Mary Main’s theory was that the attachment strategy of the mother would be ‘transmitted’ to the child by some transmission mechanism that has yet to be explained, much in the way that genetic predispositions would be or perhaps more pertinently anti-bodies through mother’s milk. There was a seminal study that ‘proved’ this was so. Children’s attachment strategy was studied using the Strange Situation and they were assigned a classification, and their mothers were given the AAI and their results examined. The trouble was that in order to ‘prove’ this theory, the discourse markers for the adult attachment coding had to be made to fit the classification of the child. They were so made and they did so fit.
    You don’t have to be scientifically trained too well to see the problem with this approach. It is the tail wagging the dog. In order to achieve the expected outcome the coding system had to be jiggered accordingly.
    This assumption – notice that I have changed the term from theory to assumption – worked well enough so long as the distinction was only between secure and insecure, but beyond that, it broke down.
    There had been another study done by Everett Waters and colleagues that showed the stability of the attachment classifications over time. Those who were measured to be secure on the SSP (Strange Situation Procedure) when assessed two decades later using the AAI were overwhelmingly likely to still be secure. This was thought at the time to lend great credibility to the concept of attachment, and it does as far as it goes. But it doesn’t go very far. The corresponding finding of this study was that those who started out as insecure on the SSP were overwhelmingly still insecure on the AAI. But then things got more interesting. First, for those who did change between secure and insecure, the trend was definitely to become more insecure. Second, among the insecure categories, of A vs C, there was a great deal more movement than from secure to insecure. And third, the thing that brought about the change was almost always a seriously threatening life event of the caregivers, such as death of a parent or divorce, mental illness of a parent, and so on. Of course this observation must be somewhat speculative because the evidence is correlational and it would take more sophisticated studies to determine what precisely causes a shift in attachment strategy.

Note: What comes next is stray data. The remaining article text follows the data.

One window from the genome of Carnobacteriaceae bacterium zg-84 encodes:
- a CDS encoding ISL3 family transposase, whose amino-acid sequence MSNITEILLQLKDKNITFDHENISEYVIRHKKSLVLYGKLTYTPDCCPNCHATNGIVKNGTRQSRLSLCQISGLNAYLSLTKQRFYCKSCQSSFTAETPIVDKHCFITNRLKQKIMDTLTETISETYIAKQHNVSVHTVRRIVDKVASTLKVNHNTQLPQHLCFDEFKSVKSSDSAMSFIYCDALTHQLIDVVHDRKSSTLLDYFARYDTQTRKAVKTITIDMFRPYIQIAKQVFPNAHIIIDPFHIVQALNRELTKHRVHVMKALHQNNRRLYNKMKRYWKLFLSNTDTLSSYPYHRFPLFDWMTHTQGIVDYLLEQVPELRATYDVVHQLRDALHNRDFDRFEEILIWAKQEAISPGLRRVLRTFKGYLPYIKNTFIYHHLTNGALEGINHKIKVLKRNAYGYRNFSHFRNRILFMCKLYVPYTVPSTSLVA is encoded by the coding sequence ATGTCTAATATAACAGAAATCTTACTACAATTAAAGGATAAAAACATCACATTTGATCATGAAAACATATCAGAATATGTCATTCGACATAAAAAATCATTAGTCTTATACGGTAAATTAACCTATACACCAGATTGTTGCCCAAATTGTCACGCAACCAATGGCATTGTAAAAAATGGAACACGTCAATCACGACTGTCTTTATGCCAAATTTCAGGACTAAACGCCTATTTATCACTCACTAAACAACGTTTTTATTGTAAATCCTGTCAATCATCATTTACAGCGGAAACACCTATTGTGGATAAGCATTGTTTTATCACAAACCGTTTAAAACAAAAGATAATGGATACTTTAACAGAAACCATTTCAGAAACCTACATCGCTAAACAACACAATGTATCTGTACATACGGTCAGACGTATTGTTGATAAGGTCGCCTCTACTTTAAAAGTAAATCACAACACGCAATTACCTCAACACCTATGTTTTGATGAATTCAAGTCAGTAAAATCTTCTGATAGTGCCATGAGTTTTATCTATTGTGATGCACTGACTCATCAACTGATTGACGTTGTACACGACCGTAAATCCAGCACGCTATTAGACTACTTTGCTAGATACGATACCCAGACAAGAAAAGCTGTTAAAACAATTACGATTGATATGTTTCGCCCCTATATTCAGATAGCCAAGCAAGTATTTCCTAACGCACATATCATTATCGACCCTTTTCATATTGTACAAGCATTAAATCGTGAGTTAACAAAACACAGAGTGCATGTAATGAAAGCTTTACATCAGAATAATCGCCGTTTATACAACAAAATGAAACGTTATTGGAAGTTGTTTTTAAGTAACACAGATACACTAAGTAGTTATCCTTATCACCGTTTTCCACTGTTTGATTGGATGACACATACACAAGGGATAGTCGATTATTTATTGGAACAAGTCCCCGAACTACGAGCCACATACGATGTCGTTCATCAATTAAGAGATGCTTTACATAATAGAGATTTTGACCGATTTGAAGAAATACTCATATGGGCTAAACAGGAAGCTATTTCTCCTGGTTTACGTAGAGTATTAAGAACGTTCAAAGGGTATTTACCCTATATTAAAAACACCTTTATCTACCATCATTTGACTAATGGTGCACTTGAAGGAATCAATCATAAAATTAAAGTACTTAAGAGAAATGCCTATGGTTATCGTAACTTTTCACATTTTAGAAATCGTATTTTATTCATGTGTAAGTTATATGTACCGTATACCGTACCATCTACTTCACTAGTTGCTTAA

Back to the Mary Main approach, as this coding and classifying system developed, their system, which has come to be known in some circles as the ABC+D system, had room for only the very low-numbered As, A1&2, and the low-numbered Cs, C1&2. Now, try to stay with me, and I shall try to not get lost myself, as it gets very complicated from here. Also, I am just going to call this the Mary Main system, because it is her baby more than anyone’s, and I could be particular about the ‘correct’ designations, but I figure most of you are a lot like me and would like to just keep it as simple as possible. So to call it ‘the Mary Main system’ is easy to understand and remember, so I will use it.
    The first thing that one would encounter, if one were to select an arbitrary classification scheme, is that, the more diversity in the objects being classified the more quickly the system will breakdown. In other words it will work very well on the initial objects on which the assumption was formed, but the further it is tested the less robust it will be. And this is exactly what happened. Except, nobody noticed.